A few months ago, I wrote a blog about human connection.

In it, I mentioned my friend April Crossley, who I had done a podcast with back in the spring.  April and I immediately hit it off.  We had been connected on social media for several years, but neither of us knew how long or which one of us had connected to the other first.

We found out that we had so much in common.  We both became parents at the age of 16.  We were both from Berks County.  We were both full-time RVers.  We were both introverts who overcame our anxiety in order to speak publicly.  We were both willing to be brave enough to throw our vulnerabilities out into public at times.  Most of all, we were more than just full-time RVers.  We were both searching for something more on our new journeys.  Something deeper.  A deeper and greater spiritual relationship with our creator.  We both seemed to be asking a lot of questions and finding the answers in nature and on the road.

I guess by society’s standards, we were both a little bit weird, or maybe even a little bit crazy.  However, I don’t think that either of us really cared about what others thought of us at this point in our lives.  I can’t speak for April in this regard, but that is something that took me a long time to overcome.  What other people thought of me was always a huge concern of mine.  A few years ago, though, I truly learned the art of not caring.  Through some very painful experiences and a lot of spiritual growth, I came to the realization that I really didn’t care what anyone else thought about me anymore.  People are going to form their own opinions about you regardless of what you do sometimes.  There is no point in wasting your valuable time and energy trying to change those opinions, because you will rarely succeed in that process.

As long as you can wake up every morning, look yourself in the mirror and be at peace with yourself and with God, you’re doing ok.  That doesn’t mean that you’re perfect.  It doesn’t mean that you’re not still making mistakes and stumbling through life at times.  It just means that you’re out there doing your best and striving everyday to be a little bit better than you were the day before.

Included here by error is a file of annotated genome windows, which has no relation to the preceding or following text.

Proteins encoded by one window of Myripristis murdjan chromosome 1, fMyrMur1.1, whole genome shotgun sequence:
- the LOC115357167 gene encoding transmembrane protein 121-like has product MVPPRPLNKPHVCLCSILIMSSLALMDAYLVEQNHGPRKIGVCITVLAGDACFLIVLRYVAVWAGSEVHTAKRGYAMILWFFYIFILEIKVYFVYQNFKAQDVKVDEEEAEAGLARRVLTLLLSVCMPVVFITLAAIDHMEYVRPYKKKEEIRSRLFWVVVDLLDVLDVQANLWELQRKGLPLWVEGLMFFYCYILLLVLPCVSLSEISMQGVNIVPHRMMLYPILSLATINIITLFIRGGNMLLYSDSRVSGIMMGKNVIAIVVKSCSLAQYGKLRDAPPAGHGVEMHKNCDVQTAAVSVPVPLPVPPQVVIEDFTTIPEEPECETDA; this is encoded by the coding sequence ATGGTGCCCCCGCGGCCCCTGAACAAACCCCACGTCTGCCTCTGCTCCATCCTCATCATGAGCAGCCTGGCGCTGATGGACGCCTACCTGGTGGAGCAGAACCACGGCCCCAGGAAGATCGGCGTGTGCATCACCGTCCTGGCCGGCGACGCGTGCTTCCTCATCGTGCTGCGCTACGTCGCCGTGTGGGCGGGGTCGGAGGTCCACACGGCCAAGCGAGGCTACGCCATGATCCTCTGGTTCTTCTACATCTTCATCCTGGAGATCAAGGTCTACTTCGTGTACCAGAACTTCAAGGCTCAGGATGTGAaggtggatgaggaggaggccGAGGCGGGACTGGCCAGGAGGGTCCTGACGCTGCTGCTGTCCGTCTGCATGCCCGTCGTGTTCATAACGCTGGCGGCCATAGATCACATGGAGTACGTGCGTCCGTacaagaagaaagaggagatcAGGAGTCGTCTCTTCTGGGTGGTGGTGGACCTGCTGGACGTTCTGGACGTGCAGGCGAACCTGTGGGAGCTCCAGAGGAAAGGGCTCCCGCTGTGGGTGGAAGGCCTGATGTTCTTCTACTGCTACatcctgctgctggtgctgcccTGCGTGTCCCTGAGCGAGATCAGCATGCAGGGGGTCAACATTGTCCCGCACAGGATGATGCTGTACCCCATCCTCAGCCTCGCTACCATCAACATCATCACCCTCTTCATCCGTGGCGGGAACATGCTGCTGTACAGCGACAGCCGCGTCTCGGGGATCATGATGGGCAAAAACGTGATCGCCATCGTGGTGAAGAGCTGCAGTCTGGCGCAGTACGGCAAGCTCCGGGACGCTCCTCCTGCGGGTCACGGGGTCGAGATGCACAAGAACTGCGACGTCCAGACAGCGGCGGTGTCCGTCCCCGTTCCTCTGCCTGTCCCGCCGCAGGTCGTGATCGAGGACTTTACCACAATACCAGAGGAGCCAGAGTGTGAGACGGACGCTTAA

About a week ago, Sandy and I were able to connect and spend time with April and her husband Justin in Idaho.  It was the first time that we had actually met in person.  To some, I’m sure that seems a little bit strange, but to those of us who are the same kind of weird, it’s perfectly normal.  We already knew that we had a connection long before we ever met face to face.  We knew that God had us cross paths for a reason.

My favorite Steve Jobs quote goes like this…

“Here’s to the crazy ones, the misfits, the rebels, the troublemakers, the round pegs in the square holes… the ones who see things differently — they’re not fond of rules… You can quote them, disagree with them, glorify or vilify them, but the only thing you can’t do is ignore them because they change things… they push the human race forward, and while some may see them as the crazy ones, we see genius, because the ones who are crazy enough to think that they can change the world, are the ones who do.”

The best part of our journey has been connecting with like-minded people.  That was April and Justin.  Very like-minded people.

They were part of those “crazy ones” who aren’t fond of society’s rules and decided to live the nomad life and travel around the country full-time in an RV.

There are a lot of us out there, over 1.5 million of us to be exact.  1.5 million of us out there roaming around, not living life in one place, but truly experiencing it.

It was actually awesome to be able to hang out with some friends who are “our kind of weird.”

The more that we talked, the more that we found out we had in common.

As it turned out, Justin’s sister used to be my inside support specialist when I was working for Wickes Lumber and there were several other people in our respective circles that we all knew. Six degrees of separation was more like two or three degrees of separation for us.